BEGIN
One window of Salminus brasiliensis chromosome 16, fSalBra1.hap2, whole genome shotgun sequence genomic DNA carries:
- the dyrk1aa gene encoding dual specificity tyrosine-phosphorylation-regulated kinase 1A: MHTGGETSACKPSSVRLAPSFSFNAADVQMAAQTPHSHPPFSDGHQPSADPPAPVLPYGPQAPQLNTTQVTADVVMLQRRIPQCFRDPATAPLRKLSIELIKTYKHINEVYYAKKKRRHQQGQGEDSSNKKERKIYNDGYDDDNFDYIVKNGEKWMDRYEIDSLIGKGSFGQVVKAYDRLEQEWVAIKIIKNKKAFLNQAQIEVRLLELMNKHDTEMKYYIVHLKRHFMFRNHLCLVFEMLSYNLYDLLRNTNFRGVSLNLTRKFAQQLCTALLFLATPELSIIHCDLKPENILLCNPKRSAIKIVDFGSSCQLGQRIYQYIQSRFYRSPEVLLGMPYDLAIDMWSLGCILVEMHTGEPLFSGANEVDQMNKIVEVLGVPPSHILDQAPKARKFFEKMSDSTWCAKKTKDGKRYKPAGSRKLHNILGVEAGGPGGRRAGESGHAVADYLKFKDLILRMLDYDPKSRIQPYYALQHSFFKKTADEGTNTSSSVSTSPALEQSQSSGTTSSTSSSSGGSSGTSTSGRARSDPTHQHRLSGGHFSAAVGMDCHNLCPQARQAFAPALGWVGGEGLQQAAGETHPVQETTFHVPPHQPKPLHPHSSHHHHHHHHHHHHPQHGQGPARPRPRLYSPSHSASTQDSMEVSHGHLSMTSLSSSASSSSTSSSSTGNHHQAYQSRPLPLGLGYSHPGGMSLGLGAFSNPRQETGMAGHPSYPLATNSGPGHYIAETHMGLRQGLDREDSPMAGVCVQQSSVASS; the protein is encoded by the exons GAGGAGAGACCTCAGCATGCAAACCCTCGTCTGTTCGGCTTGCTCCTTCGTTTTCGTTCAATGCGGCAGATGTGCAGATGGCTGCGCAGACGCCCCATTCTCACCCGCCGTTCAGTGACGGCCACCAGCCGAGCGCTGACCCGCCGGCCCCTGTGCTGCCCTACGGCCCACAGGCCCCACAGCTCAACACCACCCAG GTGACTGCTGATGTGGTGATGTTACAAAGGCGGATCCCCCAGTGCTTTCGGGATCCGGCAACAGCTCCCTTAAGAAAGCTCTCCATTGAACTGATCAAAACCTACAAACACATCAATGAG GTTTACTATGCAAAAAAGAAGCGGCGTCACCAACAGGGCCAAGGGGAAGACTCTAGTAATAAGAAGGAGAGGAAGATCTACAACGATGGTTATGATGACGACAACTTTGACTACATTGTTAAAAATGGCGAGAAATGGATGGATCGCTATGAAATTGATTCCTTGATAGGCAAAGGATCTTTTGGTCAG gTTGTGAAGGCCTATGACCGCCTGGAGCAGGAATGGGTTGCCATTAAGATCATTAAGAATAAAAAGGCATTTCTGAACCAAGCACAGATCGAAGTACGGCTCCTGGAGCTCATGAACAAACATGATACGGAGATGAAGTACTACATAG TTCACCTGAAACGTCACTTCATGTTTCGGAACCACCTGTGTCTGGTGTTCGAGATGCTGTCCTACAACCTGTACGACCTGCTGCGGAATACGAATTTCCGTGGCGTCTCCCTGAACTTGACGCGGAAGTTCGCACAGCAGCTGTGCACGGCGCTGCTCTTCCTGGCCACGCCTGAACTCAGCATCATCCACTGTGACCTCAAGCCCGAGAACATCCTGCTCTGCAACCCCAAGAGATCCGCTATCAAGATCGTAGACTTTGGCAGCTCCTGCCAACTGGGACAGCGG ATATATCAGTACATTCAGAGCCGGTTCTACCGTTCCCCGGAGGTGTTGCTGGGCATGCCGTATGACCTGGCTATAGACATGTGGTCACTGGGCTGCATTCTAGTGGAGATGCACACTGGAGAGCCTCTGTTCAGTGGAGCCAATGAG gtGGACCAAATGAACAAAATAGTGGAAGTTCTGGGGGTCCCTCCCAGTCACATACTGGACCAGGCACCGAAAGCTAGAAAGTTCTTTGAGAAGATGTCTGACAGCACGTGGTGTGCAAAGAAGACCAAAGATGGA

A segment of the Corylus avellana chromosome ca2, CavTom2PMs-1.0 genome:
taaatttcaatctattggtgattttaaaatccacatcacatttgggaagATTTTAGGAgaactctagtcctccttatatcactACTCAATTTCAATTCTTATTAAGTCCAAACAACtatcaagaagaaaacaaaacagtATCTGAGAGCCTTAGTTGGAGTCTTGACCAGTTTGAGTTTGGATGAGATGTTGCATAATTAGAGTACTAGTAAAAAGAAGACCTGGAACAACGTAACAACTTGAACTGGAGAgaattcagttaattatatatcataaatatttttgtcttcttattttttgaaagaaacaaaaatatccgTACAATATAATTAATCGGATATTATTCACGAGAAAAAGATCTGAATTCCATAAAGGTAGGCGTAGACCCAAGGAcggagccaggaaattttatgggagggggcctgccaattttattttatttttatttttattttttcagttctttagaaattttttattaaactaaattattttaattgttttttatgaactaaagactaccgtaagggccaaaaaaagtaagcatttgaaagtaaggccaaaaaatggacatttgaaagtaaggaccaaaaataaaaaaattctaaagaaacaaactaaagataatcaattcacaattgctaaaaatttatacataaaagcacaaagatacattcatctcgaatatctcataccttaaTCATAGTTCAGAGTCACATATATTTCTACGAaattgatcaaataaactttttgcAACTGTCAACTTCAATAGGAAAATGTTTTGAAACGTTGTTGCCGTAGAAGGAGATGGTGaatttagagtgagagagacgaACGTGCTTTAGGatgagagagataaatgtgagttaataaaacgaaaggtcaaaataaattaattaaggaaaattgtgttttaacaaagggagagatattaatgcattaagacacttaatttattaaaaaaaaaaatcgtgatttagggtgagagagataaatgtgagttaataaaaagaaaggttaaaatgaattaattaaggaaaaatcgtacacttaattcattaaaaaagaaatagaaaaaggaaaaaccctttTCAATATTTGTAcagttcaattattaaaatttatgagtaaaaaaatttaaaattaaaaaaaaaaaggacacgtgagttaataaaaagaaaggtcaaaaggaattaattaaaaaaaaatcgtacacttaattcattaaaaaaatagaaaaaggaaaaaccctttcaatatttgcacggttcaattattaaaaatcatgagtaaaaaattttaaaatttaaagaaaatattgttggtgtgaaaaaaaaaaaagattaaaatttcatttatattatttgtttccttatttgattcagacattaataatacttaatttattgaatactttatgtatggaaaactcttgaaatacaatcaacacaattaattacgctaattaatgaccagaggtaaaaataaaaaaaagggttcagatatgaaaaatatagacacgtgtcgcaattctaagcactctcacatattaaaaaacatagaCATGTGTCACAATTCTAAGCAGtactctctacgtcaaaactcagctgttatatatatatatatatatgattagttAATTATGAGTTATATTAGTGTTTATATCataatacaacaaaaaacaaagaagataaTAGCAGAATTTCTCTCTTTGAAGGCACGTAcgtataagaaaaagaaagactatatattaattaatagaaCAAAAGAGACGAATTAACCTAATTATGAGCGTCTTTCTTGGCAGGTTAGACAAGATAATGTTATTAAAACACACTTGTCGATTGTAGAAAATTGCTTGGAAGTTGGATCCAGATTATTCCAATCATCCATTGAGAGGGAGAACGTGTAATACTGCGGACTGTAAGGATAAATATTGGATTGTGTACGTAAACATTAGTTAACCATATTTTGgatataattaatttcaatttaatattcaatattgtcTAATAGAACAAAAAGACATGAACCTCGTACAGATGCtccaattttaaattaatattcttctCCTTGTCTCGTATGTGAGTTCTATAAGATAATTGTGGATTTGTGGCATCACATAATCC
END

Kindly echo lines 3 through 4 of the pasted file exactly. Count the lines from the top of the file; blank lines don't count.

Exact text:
A segment of the Corylus avellana chromosome ca2, CavTom2PMs-1.0 genome:
taaatttcaatctattggtgattttaaaatccacatcacatttgggaagATTTTAGGAgaactctagtcctccttatatcactACTCAATTTCAATTCTTATTAAGTCCAAACAACtatcaagaagaaaacaaaacagtATCTGAGAGCCTTAGTTGGAGTCTTGACCAGTTTGAGTTTGGATGAGATGTTGCATAATTAGAGTACTAGTAAAAAGAAGACCTGGAACAACGTAACAACTTGAACTGGAGAgaattcagttaattatatatcataaatatttttgtcttcttattttttgaaagaaacaaaaatatccgTACAATATAATTAATCGGATATTATTCACGAGAAAAAGATCTGAATTCCATAAAGGTAGGCGTAGACCCAAGGAcggagccaggaaattttatgggagggggcctgccaattttattttatttttatttttattttttcagttctttagaaattttttattaaactaaattattttaattgttttttatgaactaaagactaccgtaagggccaaaaaaagtaagcatttgaaagtaaggccaaaaaatggacatttgaaagtaaggaccaaaaataaaaaaattctaaagaaacaaactaaagataatcaattcacaattgctaaaaatttatacataaaagcacaaagatacattcatctcgaatatctcataccttaaTCATAGTTCAGAGTCACATATATTTCTACGAaattgatcaaataaactttttgcAACTGTCAACTTCAATAGGAAAATGTTTTGAAACGTTGTTGCCGTAGAAGGAGATGGTGaatttagagtgagagagacgaACGTGCTTTAGGatgagagagataaatgtgagttaataaaacgaaaggtcaaaataaattaattaaggaaaattgtgttttaacaaagggagagatattaatgcattaagacacttaatttattaaaaaaaaaaatcgtgatttagggtgagagagataaatgtgagttaataaaaagaaaggttaaaatgaattaattaaggaaaaatcgtacacttaattcattaaaaaagaaatagaaaaaggaaaaaccctttTCAATATTTGTAcagttcaattattaaaatttatgagtaaaaaaatttaaaattaaaaaaaaaaaggacacgtgagttaataaaaagaaaggtcaaaaggaattaattaaaaaaaaatcgtacacttaattcattaaaaaaatagaaaaaggaaaaaccctttcaatatttgcacggttcaattattaaaaatcatgagtaaaaaattttaaaatttaaagaaaatattgttggtgtgaaaaaaaaaaaagattaaaatttcatttatattatttgtttccttatttgattcagacattaataatacttaatttattgaatactttatgtatggaaaactcttgaaatacaatcaacacaattaattacgctaattaatgaccagaggtaaaaataaaaaaaagggttcagatatgaaaaatatagacacgtgtcgcaattctaagcactctcacatattaaaaaacatagaCATGTGTCACAATTCTAAGCAGtactctctacgtcaaaactcagctgttatatatatatatatatatgattagttAATTATGAGTTATATTAGTGTTTATATCataatacaacaaaaaacaaagaagataaTAGCAGAATTTCTCTCTTTGAAGGCACGTAcgtataagaaaaagaaagactatatattaattaatagaaCAAAAGAGACGAATTAACCTAATTATGAGCGTCTTTCTTGGCAGGTTAGACAAGATAATGTTATTAAAACACACTTGTCGATTGTAGAAAATTGCTTGGAAGTTGGATCCAGATTATTCCAATCATCCATTGAGAGGGAGAACGTGTAATACTGCGGACTGTAAGGATAAATATTGGATTGTGTACGTAAACATTAGTTAACCATATTTTGgatataattaatttcaatttaatattcaatattgtcTAATAGAACAAAAAGACATGAACCTCGTACAGATGCtccaattttaaattaatattcttctCCTTGTCTCGTATGTGAGTTCTATAAGATAATTGTGGATTTGTGGCATCACATAATCC